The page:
Cassia Avenue at Rajokri, New Delhi is not a common route for me. I reached way ahead of the scheduled concert time. Ambassador Joao da Camara and his wife Raquel Pereira da Camara asked me to wait at the drawing cum waiting room. The musicians would arrive shortly, they told me. “You can watch them rehearse”. To be honest I was quite taken in with the decor and the interiors of the room as well as the books and paintings that were on display. If anyone has watched the Anime Series ‘Nodame Cantabile’ based on the Manga by Tomoko Ninomiya, they would know the feeling that I am trying to talk about here. It was almost like a deja vu in real life. The moment reminded me of one of the episodes in the Paris Season, where Megumi Noda and her friends had gone to a royal palace for Nodame’s first recital, more precisely – a house concert themed around the works of Wolfgang Amadeus Mozart. Later, during the concert and also while conversing with the musicians, I realised how the repertoire was designed, keeping the temporality of the 18th century house-concerts at the backdrop. House concerts after all are a thing of the past! Therefore, reliving it would, in way, signify awakening the scenes and moods of that particular period.
Tell us about this Indo-Portuguese exchange.
Vítor Mota, the Director of the Sinfonica Juvenil spoke about the youth orchestra’s first visit to India about 9 years ago. Fundação Oriente invited a wind trio to Bangalore and Goa to give concerts and master classes primarily because of the dearth of having a big tradition of Western Wind Instruments in India.
How about this year’s Tour?
We played concerts and gave master classes in Goa. There were 10 teachers who took the classes. The classes were spread over two days and the instruments were violin, cello and viola. In Bombay, we gave two concerts. One was at the NCPA and the other was at Dr. Bhau Daji Lad Mumbai City Museum. We are also playing two concerts in Delhi. We got invited by the Fundação Oriente for Goa but elsewhere, it has been our initiatives.
How was your experience during the master classes? What would you say about the level of musicality?
Pedro Serra Silva, the Cellist from the Youth quartet, elaborated on their teaching and performance experience in India.
We were really surprised to see the eagerness on the part of the students to gain knowledge. Teachers too were very inspired. Since the students were eager to learn, it was a great, fulfilling experience for us. About skill or level, I wasn’t expecting a very high level due to the presence of Indian Classical music. One thing I can say is that since they are so keen to discover, it will blossom into something beautiful. I remember few students having a very good ear and also immense qualities to learn and improve.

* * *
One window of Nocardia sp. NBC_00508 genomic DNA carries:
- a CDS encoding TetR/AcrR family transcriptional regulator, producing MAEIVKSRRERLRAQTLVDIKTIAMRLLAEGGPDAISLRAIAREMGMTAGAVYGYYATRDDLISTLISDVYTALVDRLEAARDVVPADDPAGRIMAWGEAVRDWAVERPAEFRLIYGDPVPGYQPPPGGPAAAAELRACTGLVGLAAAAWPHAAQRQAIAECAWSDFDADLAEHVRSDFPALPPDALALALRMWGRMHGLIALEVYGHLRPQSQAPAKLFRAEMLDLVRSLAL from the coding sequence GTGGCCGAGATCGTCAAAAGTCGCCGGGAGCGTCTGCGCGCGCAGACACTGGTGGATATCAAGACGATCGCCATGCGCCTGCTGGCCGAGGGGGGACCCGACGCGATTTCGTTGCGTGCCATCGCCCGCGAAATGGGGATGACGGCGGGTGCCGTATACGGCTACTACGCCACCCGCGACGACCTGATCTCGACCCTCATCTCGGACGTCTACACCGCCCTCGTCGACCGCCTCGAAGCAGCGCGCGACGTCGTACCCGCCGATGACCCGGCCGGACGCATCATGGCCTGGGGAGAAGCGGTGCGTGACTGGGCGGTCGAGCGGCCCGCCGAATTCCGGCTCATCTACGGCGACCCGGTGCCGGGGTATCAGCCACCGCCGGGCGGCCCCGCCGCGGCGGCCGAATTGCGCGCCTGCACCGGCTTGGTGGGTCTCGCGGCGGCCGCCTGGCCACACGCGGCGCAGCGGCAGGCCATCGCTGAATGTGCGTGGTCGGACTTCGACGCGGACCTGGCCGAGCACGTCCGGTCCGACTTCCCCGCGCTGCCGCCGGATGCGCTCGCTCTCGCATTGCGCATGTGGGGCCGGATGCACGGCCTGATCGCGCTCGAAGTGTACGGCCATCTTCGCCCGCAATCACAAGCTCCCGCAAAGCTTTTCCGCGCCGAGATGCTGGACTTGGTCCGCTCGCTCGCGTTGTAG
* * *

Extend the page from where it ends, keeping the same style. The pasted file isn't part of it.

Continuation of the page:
How were the concert experiences in the different cities so far?
We had two very different, but positive experiences. When we first arrived from Europe for our concert in Mumbai, there was a lot of humidity. By the end of the shows we had even acquired few groupies and fans, and felt like Rockstars! Mumbai was very friendly and Goa was special. In Goa, we performed at the Institute of Menezes Braganza, and at the Santa Monica Church with the Goa University Choir. It felt special as some of the audience members spoke Portuguese. Even some of the younger generation spoke the language. Collaborating on a music project in Goa comes to one’s mind easily because of our shared culture. In the press conference also, there was some kind of plan to form a partnership between the Goan and the Portuguese Institutions regarding music education. Personally, I am willing to teach in Goa.
The repertoire for the evening house concert in Delhi had Mozart, Dvořák, Joly Braga Santos and José Vianna da Motta. The general mood of the music was exuberant and high-spirited, underscored by tender romanticism. The latter pertained to the Portuguese compositional style. It was very much suited to the likes of an 18th century house concert. To be specific, the sentiments were moulded in that direction. Apart from Mozart who was from the 18th century himself, the rest of the composers belonged to the 19th or the 20th century.
I end with a quote by the Portuguese ambassador- “It is a privilege for me to introduce these musicians and some of our Portuguese culture to the Indian audience.”
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